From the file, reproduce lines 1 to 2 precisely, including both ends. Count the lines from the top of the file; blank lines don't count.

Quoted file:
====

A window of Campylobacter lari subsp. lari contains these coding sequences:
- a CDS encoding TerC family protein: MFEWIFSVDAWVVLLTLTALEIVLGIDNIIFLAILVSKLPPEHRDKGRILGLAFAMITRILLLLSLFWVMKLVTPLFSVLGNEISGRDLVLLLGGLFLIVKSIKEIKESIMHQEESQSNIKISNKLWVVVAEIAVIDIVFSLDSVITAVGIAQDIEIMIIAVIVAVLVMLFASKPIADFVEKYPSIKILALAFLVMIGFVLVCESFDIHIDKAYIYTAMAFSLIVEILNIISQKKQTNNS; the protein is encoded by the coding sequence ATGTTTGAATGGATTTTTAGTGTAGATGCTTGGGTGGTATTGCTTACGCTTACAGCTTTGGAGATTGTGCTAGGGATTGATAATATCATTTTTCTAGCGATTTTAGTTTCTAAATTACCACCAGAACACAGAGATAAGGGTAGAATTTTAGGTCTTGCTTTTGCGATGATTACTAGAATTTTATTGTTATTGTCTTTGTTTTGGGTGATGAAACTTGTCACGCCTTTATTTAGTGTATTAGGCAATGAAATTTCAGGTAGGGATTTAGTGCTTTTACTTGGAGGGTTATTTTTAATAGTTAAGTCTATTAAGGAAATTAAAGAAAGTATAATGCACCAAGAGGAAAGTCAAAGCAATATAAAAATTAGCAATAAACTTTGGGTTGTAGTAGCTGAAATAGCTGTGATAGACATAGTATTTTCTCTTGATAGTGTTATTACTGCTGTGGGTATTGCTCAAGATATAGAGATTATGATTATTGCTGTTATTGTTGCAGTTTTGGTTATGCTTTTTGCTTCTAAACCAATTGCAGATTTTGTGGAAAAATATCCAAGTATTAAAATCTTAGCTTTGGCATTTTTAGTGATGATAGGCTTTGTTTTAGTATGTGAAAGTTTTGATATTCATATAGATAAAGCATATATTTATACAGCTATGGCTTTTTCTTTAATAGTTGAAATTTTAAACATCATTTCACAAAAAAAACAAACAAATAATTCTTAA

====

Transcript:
A window of Campylobacter lari subsp. lari contains these coding sequences:
- a CDS encoding TerC family protein: MFEWIFSVDAWVVLLTLTALEIVLGIDNIIFLAILVSKLPPEHRDKGRILGLAFAMITRILLLLSLFWVMKLVTPLFSVLGNEISGRDLVLLLGGLFLIVKSIKEIKESIMHQEESQSNIKISNKLWVVVAEIAVIDIVFSLDSVITAVGIAQDIEIMIIAVIVAVLVMLFASKPIADFVEKYPSIKILALAFLVMIGFVLVCESFDIHIDKAYIYTAMAFSLIVEILNIISQKKQTNNS; the protein is encoded by the coding sequence ATGTTTGAATGGATTTTTAGTGTAGATGCTTGGGTGGTATTGCTTACGCTTACAGCTTTGGAGATTGTGCTAGGGATTGATAATATCATTTTTCTAGCGATTTTAGTTTCTAAATTACCACCAGAACACAGAGATAAGGGTAGAATTTTAGGTCTTGCTTTTGCGATGATTACTAGAATTTTATTGTTATTGTCTTTGTTTTGGGTGATGAAACTTGTCACGCCTTTATTTAGTGTATTAGGCAATGAAATTTCAGGTAGGGATTTAGTGCTTTTACTTGGAGGGTTATTTTTAATAGTTAAGTCTATTAAGGAAATTAAAGAAAGTATAATGCACCAAGAGGAAAGTCAAAGCAATATAAAAATTAGCAATAAACTTTGGGTTGTAGTAGCTGAAATAGCTGTGATAGACATAGTATTTTCTCTTGATAGTGTTATTACTGCTGTGGGTATTGCTCAAGATATAGAGATTATGATTATTGCTGTTATTGTTGCAGTTTTGGTTATGCTTTTTGCTTCTAAACCAATTGCAGATTTTGTGGAAAAATATCCAAGTATTAAAATCTTAGCTTTGGCATTTTTAGTGATGATAGGCTTTGTTTTAGTATGTGAAAGTTTTGATATTCATATAGATAAAGCATATATTTATACAGCTATGGCTTTTTCTTTAATAGTTGAAATTTTAAACATCATTTCACAAAAAAAACAAACAAATAATTCTTAA